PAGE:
News Source: 
Crosscut
March 19, 2014

In a world of dwindling natural resources and mounting environmental crisis, who is devising ways of living that will work for the long haul? And how can we, as individuals, make a difference?

To answer these questions, Professor Karen Litfin embarked upon a journey to many of the world’s ecovillages – intentional communities at the cutting-edge of sustainable living. From Los Angeles to South India and Denmark to Senegal, she discovered an under-the-radar global movement making positive and radical changes from the ground up.

Part travel adventure, part sneak preview into community living arrangements the world over, "Ecovillages, Lessons for Sustainable Living" by the University of Washington's Karen Litfin is a book that offers hope. Litfin who teaches global environmental politics was on a mission to find inspiration for herself and her students in the face of failed environmental treaties, unchecked carbon buildup, habitat loss and species extinction. She found it in micro-level living experiments.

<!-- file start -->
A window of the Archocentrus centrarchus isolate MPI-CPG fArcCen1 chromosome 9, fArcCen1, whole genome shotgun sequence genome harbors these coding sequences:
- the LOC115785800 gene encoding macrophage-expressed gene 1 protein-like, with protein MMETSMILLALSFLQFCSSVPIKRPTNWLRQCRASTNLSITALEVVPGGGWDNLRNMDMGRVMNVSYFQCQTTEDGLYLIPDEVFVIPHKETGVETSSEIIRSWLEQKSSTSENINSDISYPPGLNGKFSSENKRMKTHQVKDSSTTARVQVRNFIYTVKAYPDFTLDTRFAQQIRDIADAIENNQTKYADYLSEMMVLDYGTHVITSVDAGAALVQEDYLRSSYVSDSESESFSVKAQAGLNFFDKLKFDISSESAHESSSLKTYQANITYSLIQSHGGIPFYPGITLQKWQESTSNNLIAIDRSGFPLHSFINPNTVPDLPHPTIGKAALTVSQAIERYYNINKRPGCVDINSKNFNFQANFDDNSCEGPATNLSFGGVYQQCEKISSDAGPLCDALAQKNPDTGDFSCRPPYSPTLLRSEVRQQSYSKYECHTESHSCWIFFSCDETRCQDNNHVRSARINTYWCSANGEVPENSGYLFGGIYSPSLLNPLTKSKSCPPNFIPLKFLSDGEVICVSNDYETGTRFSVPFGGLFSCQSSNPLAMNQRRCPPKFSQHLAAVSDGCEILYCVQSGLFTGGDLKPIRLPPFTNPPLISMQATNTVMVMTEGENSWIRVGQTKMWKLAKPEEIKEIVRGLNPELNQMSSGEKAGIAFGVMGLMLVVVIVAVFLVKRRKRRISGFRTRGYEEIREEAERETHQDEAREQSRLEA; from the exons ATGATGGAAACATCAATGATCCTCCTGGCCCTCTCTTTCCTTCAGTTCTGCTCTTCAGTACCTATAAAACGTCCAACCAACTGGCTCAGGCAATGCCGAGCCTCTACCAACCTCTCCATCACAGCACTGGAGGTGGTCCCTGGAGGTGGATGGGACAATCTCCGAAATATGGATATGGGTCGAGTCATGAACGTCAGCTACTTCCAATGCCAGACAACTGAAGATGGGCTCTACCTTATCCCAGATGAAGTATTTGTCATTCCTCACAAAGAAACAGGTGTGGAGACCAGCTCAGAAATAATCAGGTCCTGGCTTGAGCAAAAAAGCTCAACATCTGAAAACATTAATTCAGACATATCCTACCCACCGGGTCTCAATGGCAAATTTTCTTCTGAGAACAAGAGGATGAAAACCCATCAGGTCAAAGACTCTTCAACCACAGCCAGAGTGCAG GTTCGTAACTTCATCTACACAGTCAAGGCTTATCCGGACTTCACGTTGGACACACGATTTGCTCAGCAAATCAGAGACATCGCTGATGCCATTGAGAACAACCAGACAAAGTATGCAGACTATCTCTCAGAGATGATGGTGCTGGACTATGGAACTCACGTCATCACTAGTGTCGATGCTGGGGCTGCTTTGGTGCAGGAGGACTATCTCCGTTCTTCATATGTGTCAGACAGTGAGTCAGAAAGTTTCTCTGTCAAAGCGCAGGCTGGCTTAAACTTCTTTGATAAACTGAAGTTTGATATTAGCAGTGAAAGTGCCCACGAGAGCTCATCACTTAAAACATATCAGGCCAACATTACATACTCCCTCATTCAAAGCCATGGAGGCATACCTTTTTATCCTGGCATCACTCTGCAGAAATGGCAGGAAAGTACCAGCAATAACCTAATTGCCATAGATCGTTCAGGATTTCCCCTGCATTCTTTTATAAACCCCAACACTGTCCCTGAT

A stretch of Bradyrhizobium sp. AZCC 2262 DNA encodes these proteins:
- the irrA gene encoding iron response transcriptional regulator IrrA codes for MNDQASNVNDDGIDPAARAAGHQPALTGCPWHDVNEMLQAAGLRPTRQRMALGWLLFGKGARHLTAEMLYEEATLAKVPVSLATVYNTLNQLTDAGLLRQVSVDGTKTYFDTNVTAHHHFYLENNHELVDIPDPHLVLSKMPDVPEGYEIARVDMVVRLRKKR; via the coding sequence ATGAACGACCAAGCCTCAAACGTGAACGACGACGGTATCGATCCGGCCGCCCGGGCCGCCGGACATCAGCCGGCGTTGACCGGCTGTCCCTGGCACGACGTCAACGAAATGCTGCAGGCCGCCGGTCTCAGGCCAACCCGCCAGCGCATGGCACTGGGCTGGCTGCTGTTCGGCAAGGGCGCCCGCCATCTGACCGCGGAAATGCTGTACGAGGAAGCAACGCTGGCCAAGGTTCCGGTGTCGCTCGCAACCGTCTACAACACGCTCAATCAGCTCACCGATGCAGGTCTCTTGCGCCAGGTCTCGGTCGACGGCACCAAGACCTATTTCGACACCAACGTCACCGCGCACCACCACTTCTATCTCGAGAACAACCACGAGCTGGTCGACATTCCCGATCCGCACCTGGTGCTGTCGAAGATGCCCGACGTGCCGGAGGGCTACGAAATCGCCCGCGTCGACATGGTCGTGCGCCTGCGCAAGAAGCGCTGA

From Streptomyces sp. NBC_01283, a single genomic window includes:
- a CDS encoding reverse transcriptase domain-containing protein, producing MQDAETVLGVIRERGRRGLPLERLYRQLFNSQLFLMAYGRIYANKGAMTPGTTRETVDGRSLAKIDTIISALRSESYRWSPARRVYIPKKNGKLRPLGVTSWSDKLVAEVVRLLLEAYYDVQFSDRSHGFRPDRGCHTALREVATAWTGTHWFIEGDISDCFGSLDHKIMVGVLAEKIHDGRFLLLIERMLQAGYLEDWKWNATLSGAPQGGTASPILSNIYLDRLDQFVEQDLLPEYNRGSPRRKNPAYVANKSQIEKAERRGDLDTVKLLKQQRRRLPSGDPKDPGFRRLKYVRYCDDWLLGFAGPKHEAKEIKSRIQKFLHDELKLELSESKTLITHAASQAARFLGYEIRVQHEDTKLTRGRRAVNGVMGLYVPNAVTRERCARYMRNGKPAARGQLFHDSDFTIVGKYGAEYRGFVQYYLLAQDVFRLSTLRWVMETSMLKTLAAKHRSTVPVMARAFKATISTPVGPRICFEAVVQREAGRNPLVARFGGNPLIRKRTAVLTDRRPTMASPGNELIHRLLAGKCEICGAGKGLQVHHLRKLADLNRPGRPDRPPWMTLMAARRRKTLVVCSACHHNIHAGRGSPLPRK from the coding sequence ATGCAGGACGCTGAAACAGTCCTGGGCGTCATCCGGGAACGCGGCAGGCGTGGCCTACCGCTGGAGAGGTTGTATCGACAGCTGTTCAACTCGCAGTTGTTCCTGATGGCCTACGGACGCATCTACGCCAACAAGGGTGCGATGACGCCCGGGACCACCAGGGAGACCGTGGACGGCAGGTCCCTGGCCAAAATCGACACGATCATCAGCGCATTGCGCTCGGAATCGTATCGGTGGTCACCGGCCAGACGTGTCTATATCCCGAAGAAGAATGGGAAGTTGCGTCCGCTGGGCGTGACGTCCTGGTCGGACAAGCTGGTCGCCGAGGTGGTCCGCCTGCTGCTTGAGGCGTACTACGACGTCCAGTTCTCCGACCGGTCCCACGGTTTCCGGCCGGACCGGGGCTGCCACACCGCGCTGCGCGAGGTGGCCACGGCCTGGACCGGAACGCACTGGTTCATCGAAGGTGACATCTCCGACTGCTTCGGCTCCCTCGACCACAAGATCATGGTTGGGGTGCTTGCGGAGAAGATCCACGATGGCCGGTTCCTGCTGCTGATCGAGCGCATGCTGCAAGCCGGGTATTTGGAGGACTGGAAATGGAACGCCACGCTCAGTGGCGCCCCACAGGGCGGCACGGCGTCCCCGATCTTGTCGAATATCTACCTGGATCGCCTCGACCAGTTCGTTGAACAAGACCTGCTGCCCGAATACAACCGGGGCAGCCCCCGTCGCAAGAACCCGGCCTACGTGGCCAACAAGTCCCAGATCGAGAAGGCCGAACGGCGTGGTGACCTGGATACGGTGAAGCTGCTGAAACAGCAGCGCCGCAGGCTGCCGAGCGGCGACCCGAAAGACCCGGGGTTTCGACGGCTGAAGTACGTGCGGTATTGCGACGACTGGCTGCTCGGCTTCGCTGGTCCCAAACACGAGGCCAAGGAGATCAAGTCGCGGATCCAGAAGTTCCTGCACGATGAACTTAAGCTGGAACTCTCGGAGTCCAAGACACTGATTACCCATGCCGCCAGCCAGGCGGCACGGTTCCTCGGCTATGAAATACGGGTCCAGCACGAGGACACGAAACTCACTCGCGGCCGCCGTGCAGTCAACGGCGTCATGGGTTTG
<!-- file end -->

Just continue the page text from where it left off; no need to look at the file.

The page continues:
With guidance from the Global Ecovillage Network, Litfin's journey took her to 14 communities around the globe, three in the United States, several in Germany, and others in Australia, Denmark, Italy, Japan, Senegal and the United Kingdom. “I wanted to study communities in the global north and global south because after all about 80 percent of humanity lives in the not-so-affluent world," Litfin says. "On the other hand those of us in the global north are living the least sustainably, so we really are in desperate need of the models.”